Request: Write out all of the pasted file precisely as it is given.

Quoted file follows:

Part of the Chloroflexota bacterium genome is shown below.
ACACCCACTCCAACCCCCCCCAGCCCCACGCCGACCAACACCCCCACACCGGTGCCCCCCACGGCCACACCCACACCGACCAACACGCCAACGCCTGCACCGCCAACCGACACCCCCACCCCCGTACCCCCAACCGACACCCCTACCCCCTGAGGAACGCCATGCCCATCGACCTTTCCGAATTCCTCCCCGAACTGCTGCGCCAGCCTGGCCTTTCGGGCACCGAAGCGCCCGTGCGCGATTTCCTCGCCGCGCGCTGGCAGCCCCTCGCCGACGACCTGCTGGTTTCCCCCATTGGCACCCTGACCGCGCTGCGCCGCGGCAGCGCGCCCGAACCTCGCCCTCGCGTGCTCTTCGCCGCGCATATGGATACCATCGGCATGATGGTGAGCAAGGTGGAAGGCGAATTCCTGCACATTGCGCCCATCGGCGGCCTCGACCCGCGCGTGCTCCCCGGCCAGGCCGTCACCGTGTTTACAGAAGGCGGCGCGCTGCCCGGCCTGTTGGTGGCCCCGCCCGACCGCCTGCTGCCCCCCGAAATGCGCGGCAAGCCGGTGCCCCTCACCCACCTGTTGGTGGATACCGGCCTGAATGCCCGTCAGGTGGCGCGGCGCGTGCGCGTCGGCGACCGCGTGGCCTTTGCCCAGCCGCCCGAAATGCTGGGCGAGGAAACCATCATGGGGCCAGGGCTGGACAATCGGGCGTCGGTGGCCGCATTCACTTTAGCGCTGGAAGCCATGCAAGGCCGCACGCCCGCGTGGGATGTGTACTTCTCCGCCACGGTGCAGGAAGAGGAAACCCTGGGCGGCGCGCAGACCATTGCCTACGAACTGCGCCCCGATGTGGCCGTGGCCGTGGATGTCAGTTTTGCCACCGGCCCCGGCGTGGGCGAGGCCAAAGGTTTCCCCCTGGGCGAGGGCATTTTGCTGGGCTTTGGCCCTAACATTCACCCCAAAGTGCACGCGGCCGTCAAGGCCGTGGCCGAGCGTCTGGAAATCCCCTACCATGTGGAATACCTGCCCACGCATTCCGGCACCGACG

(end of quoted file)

Part of the Chloroflexota bacterium genome is shown below.
ACACCCACTCCAACCCCCCCCAGCCCCACGCCGACCAACACCCCCACACCGGTGCCCCCCACGGCCACACCCACACCGACCAACACGCCAACGCCTGCACCGCCAACCGACACCCCCACCCCCGTACCCCCAACCGACACCCCTACCCCCTGAGGAACGCCATGCCCATCGACCTTTCCGAATTCCTCCCCGAACTGCTGCGCCAGCCTGGCCTTTCGGGCACCGAAGCGCCCGTGCGCGATTTCCTCGCCGCGCGCTGGCAGCCCCTCGCCGACGACCTGCTGGTTTCCCCCATTGGCACCCTGACCGCGCTGCGCCGCGGCAGCGCGCCCGAACCTCGCCCTCGCGTGCTCTTCGCCGCGCATATGGATACCATCGGCATGATGGTGAGCAAGGTGGAAGGCGAATTCCTGCACATTGCGCCCATCGGCGGCCTCGACCCGCGCGTGCTCCCCGGCCAGGCCGTCACCGTGTTTACAGAAGGCGGCGCGCTGCCCGGCCTGTTGGTGGCCCCGCCCGACCGCCTGCTGCCCCCCGAAATGCGCGGCAAGCCGGTGCCCCTCACCCACCTGTTGGTGGATACCGGCCTGAATGCCCGTCAGGTGGCGCGGCGCGTGCGCGTCGGCGACCGCGTGGCCTTTGCCCAGCCGCCCGAAATGCTGGGCGAGGAAACCATCATGGGGCCAGGGCTGGACAATCGGGCGTCGGTGGCCGCATTCACTTTAGCGCTGGAAGCCATGCAAGGCCGCACGCCCGCGTGGGATGTGTACTTCTCCGCCACGGTGCAGGAAGAGGAAACCCTGGGCGGCGCGCAGACCATTGCCTACGAACTGCGCCCCGATGTGGCCGTGGCCGTGGATGTCAGTTTTGCCACCGGCCCCGGCGTGGGCGAGGCCAAAGGTTTCCCCCTGGGCGAGGGCATTTTGCTGGGCTTTGGCCCTAACATTCACCCCAAAGTGCACGCGGCCGTCAAGGCCGTGGCCGAGCGTCTGGAAATCCCCTACCATGTGGAATACCTGCCCACGCATTCCGGCACCGACG